Top 5 Most Common Welding Mistakes and How to Avoid Them
Beginner welding mistakes are common among those new to the trade. Even if you have completed a trade school welding program or some similar training, you can count on a few mistakes until you get some experience under your belt.
Some mistakes are alright because they help you learn. For instance, your first porosity-filled weld that looks terrible will have you double-checking your settings and methods to ensure you don't have a repeat of it. A mistake like that helps you to learn and can usually be repaired with a torch and grinder.
Some mistakes, however, are not easy to fix and could lead to consequences that can include wasted material, equipment failure, or serious injury. Be sure to understand the basic welding safety concerns before you start on your next project. Welding is a fantastic trade, but it is dangerous, and mistakes can sometimes be devastating.
Here are five common welding mistakes with tips on how to avoid them:
1. Not Preparing Properly for the Weld
It's one of those beginner welding mistakes that often happen: the metal isn't prepared correctly before the welding starts. These mistakes include but are not limited to failing to grind out cracks or not removing contaminants such as rust, dirt, and paint. Surface contaminants can result in a weakened weld, and small cracks will end up as large ones over time if they are not ground out. In order to properly prepare for your weld, it’s important to have the proper welding accessories on hand.
Bottom line: If you want the strongest possible weld, clean, and grind the metal before you do any welding.
2. Selecting the Wrong Electrode and Wires
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Another one of those welding basics is to choose an appropriate electrode and wires, no matter which welding method you choose. Different applications require a specific electrode, so picking the wrong one is bound to lead you into trouble.
It's also a good idea to take proper care of electrodes and wires by storing them in sealed containers to keep moisture out. When an electrode has moisture, rust, oil, or any contaminant, it could end up producing too many sparks or not work at all.Solution: Choose the right electrode and electrode accessories for the job, and store them correctly. Do not use an electrode that is wet or has any foreign material on it.
3. Not Having Sufficient Practice
Among the top beginner welding mistakes is taking on a difficult welding job without having practiced on a piece of scrap metal first. Even though you might have a welding certification, it's always recommended that new welders continue practicing like this for a considerable amount of time until they become proficient.
There is no argument that welding videos, books, and courses can give you the welding basics, but they can't prepare you for the stumbling blocks you will encounter in the real world of welding.
Look at welding in terms of a sport—golf, for instance. You can watch several golf tournaments and see how the pros grip their clubs, address the ball, and swing to make the perfect shot. Now, take everything you have learned from watching golf on TV out to the course and try to replicate it. You will likely end up looking foolish!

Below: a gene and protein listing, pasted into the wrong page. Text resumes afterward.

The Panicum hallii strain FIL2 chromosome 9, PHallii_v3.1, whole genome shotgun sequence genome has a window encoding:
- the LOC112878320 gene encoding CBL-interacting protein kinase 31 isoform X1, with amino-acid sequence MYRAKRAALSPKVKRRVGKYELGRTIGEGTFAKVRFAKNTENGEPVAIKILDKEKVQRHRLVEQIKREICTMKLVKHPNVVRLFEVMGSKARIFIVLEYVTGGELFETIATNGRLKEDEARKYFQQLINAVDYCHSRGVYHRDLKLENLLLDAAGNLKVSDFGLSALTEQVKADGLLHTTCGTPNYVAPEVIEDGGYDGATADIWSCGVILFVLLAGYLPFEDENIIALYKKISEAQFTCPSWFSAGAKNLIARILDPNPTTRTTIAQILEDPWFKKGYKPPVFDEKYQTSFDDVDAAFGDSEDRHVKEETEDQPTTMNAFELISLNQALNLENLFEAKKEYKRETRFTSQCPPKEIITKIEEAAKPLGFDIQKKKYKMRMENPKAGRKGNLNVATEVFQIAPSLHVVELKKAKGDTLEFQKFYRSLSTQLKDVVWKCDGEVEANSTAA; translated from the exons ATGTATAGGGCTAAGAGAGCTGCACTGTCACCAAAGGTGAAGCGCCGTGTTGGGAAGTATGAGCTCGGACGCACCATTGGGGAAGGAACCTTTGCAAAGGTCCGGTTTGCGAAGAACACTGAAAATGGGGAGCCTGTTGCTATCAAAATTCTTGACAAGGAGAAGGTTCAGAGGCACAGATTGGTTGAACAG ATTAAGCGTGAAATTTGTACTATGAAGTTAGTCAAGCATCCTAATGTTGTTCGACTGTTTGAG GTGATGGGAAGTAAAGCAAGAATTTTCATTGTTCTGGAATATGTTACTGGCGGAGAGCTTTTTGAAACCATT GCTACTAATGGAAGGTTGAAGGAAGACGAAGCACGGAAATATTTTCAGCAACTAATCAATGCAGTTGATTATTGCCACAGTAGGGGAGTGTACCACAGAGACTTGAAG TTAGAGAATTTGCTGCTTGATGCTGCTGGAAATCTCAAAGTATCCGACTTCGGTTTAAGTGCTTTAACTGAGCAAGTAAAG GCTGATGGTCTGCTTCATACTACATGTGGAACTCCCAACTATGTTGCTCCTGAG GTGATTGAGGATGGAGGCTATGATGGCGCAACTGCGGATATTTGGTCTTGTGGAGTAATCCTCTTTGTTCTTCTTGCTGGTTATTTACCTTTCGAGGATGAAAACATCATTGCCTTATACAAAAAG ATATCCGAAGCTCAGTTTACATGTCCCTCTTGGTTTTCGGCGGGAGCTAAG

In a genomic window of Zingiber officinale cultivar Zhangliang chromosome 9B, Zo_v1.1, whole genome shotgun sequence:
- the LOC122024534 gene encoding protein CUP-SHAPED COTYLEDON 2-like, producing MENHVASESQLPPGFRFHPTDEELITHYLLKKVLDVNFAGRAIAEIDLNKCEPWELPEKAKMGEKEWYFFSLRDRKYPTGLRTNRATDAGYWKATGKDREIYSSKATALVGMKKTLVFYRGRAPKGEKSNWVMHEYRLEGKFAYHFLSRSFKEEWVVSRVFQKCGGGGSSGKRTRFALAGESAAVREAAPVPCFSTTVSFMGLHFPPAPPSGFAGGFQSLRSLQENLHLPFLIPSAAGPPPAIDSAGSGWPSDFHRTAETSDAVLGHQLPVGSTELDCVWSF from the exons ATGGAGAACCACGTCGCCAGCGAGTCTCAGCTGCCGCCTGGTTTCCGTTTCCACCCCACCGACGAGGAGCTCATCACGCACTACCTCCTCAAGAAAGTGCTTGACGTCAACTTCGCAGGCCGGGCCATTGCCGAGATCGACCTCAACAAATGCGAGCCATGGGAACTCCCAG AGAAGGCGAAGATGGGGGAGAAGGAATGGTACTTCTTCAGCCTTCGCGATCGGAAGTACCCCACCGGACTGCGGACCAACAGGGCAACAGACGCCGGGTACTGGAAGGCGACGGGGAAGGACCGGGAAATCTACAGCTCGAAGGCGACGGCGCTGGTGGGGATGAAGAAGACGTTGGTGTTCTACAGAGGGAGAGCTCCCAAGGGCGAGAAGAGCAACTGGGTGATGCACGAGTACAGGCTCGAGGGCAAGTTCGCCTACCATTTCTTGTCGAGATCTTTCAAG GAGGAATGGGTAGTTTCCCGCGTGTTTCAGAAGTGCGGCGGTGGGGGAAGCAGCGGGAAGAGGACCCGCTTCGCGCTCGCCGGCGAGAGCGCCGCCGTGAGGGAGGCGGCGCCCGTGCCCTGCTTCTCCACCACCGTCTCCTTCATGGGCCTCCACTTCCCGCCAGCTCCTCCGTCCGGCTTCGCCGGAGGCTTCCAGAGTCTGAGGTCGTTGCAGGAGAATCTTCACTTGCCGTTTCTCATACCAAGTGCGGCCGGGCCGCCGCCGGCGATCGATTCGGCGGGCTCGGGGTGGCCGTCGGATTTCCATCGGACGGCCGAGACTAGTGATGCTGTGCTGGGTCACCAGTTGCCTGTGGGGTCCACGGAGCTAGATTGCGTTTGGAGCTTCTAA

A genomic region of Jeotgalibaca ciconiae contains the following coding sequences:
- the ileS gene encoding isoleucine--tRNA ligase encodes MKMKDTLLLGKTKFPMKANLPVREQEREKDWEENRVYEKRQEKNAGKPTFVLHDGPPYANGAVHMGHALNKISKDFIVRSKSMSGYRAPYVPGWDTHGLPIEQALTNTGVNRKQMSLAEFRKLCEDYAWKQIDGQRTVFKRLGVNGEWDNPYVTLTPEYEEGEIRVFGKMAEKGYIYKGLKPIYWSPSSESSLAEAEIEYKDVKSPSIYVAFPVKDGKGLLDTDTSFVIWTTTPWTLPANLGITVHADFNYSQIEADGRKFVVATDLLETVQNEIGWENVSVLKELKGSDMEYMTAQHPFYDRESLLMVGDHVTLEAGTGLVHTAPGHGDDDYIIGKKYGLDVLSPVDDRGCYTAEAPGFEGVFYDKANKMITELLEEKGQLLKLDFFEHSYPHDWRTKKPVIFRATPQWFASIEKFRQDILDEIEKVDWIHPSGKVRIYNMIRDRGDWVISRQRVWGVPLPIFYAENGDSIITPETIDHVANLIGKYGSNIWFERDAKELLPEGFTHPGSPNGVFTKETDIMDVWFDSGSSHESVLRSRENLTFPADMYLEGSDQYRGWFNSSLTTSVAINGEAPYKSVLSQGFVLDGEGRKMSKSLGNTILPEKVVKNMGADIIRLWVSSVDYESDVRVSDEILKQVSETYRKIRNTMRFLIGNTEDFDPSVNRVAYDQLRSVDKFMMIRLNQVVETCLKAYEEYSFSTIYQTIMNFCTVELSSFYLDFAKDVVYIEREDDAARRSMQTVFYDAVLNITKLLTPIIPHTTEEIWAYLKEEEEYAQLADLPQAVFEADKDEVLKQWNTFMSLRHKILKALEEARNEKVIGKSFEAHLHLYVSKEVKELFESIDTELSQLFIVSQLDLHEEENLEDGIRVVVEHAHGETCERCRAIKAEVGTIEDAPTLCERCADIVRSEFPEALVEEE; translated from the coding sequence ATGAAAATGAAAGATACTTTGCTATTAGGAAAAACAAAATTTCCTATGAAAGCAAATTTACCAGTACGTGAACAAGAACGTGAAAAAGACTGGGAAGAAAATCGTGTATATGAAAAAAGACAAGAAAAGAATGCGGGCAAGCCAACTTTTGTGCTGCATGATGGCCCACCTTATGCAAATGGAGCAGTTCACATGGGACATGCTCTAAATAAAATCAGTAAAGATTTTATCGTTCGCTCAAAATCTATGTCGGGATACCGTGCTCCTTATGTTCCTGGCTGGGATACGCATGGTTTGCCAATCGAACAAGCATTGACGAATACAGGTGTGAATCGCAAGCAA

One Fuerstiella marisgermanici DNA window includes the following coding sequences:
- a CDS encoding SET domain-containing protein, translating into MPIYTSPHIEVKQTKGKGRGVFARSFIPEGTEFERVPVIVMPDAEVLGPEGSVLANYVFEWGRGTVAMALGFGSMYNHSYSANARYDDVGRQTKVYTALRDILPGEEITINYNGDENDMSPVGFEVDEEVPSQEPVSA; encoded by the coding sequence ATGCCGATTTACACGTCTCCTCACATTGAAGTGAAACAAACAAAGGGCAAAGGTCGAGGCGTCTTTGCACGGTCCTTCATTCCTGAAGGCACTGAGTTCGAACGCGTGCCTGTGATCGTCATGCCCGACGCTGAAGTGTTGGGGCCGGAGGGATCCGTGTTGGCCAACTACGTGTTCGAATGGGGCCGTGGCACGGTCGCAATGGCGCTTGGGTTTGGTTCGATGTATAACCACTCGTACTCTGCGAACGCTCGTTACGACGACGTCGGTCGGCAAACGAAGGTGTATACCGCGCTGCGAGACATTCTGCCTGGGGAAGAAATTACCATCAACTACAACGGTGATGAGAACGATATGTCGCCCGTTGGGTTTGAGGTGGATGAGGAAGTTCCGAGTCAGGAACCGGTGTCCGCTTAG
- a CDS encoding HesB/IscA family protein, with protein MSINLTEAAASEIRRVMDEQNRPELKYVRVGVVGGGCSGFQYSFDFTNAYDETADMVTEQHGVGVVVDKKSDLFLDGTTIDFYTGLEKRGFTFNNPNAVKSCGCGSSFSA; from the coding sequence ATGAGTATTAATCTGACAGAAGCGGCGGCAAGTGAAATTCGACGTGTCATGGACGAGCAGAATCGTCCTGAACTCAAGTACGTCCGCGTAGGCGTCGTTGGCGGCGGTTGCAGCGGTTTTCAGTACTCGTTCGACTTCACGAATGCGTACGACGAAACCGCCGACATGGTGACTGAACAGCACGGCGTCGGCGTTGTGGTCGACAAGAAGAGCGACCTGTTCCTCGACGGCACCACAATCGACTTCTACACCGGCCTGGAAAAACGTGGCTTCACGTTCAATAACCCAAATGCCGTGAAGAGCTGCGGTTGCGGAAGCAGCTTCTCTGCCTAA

Welding is not golf, but it does require the same practice and dedication that the pros put into their craft. The best advice to avoid common welding mistakes: Practice! Practice! Practice!
4. Choosing the Wrong Size Gun
Some beginner welding mistakes can be costly. For example: If you use a welding gun that has a too-low or too-high amperage, you could end up with the additional expense of buying new equipment. Using a lower amperage gun on a higher amperage application, for instance, could result in several issues that include premature failure, additional overhead, and increased long-term costs.
A critical step in preventing a gun from overheating is to choose one with enough duty cycle and amperage capacity. If the application requires you to weld at 300 amps all day--and you use a 200-amp gun with a 30 or 40 percent duty cycle—you're asking this gun to do something beyond its capabilities, which will result in overheating and a shorter life for the gun.
Avoid this problem by choosing a gun size to match the task. Also, take regular breaks to let the gun and consumables cool, which will help to avoid an overheated gun. Consider trying the PrimeWeld MIG180 MIG Welder that comes with a spool gun designed to be used with the machine.
5. Allowing the Arc to Strike Out of the Work Area
One of the potentially dangerous beginner welding mistakes is allowing the arc to strike away from the work. An experienced welder always strikes the arc where the weld is to begin or in the crater on an existing bead. Even though this mistake is unintentional, it happens because the welder's focus is not where it should be. And that lack of focus could have dire consequences.
There is a story about a welder who used a supposedly empty container for a welding table. He struck the arc on the drum, which had some lingering vapors inside. The explosion that followed propelled the heavy plate on which he was working on to his head, killing him instantly.
Always position your rod exactly where you want to start. If you are using an old-school hood, nod your head and strike the arc. The more you practice this, the better you'll get!